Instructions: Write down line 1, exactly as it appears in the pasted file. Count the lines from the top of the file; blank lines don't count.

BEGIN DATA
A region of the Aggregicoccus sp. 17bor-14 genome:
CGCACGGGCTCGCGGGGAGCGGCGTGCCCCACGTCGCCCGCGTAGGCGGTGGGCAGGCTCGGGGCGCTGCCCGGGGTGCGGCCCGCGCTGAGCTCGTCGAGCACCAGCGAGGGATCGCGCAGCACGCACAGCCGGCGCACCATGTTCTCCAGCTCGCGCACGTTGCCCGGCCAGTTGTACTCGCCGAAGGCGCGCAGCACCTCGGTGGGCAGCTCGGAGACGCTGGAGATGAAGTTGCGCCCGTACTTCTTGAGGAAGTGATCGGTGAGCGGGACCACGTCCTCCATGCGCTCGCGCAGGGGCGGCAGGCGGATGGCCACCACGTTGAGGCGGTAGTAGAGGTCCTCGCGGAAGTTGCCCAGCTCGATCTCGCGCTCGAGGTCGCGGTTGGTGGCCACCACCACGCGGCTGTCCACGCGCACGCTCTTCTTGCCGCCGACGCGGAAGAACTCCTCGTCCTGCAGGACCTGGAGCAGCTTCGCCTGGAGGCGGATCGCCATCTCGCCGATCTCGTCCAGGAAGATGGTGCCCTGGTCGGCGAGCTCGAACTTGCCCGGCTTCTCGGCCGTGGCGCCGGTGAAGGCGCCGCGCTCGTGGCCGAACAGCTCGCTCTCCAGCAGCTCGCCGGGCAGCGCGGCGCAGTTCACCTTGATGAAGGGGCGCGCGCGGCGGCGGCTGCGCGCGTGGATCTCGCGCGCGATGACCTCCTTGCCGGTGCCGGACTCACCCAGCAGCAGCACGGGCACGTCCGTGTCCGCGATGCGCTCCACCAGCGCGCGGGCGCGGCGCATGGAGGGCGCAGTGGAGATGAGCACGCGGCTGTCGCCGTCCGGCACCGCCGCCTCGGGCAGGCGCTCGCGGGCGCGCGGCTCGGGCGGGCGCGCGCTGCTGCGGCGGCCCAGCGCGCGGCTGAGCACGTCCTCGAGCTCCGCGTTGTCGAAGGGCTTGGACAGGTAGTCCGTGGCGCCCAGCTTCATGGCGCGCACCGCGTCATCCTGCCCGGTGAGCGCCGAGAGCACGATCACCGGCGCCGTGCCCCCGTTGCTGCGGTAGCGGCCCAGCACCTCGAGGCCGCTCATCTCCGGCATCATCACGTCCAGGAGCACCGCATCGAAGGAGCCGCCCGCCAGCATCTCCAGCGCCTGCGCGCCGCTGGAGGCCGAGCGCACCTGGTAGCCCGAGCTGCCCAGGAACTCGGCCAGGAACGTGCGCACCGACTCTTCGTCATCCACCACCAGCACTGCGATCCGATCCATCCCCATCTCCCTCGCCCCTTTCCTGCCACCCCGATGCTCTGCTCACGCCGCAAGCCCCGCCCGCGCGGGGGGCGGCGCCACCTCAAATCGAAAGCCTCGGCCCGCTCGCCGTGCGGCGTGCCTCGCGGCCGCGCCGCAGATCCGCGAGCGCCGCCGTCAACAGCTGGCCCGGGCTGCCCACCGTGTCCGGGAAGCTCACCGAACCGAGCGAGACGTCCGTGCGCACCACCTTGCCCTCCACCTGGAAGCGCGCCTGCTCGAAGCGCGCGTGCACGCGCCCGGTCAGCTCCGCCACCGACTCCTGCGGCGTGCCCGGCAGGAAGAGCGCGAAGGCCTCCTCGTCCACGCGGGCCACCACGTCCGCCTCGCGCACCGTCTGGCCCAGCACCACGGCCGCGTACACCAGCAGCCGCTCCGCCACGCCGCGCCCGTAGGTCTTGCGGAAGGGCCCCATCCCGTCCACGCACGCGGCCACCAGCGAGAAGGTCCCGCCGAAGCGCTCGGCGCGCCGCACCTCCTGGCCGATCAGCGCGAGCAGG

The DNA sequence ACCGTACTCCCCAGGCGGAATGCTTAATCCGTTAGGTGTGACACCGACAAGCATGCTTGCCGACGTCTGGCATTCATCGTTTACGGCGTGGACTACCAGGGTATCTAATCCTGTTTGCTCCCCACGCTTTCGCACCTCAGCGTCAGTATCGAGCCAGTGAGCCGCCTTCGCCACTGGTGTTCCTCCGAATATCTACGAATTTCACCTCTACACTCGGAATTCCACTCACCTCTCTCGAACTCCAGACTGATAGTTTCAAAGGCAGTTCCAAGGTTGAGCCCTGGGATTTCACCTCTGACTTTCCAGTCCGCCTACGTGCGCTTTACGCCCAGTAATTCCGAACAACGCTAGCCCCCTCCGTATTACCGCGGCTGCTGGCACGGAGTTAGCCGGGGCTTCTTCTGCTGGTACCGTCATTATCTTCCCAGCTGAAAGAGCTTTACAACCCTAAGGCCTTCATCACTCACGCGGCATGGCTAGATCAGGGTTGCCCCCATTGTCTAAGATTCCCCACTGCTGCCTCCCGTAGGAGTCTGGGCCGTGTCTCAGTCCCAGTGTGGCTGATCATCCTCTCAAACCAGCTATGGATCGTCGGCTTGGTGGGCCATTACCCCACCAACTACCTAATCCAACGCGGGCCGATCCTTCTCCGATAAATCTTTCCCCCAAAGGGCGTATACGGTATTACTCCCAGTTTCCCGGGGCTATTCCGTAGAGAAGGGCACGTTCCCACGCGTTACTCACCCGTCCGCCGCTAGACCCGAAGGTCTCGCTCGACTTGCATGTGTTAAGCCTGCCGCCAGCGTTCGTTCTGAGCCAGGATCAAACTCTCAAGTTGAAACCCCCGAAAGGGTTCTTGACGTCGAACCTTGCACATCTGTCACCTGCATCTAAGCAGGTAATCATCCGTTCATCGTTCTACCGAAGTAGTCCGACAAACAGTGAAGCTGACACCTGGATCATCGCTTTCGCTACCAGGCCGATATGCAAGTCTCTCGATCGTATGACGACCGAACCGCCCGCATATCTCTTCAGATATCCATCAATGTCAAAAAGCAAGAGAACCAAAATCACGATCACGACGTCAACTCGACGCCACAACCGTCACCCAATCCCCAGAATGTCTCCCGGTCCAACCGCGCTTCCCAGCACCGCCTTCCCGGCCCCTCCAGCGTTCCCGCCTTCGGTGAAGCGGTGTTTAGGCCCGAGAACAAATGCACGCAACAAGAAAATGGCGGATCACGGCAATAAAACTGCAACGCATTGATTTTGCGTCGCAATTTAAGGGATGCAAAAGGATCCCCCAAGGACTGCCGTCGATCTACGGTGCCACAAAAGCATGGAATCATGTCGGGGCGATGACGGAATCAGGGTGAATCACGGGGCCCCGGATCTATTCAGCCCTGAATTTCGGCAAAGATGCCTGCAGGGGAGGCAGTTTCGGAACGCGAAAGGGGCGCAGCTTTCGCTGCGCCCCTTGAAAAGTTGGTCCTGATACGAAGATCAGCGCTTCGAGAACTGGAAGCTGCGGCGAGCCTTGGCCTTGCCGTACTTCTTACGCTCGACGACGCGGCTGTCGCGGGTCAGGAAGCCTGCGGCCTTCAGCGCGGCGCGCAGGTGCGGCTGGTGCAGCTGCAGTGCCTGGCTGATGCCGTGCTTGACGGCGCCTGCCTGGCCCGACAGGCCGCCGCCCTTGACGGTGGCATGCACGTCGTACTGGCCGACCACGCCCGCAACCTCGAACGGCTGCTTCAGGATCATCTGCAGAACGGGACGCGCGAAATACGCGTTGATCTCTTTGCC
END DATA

A region of the Aggregicoccus sp. 17bor-14 genome: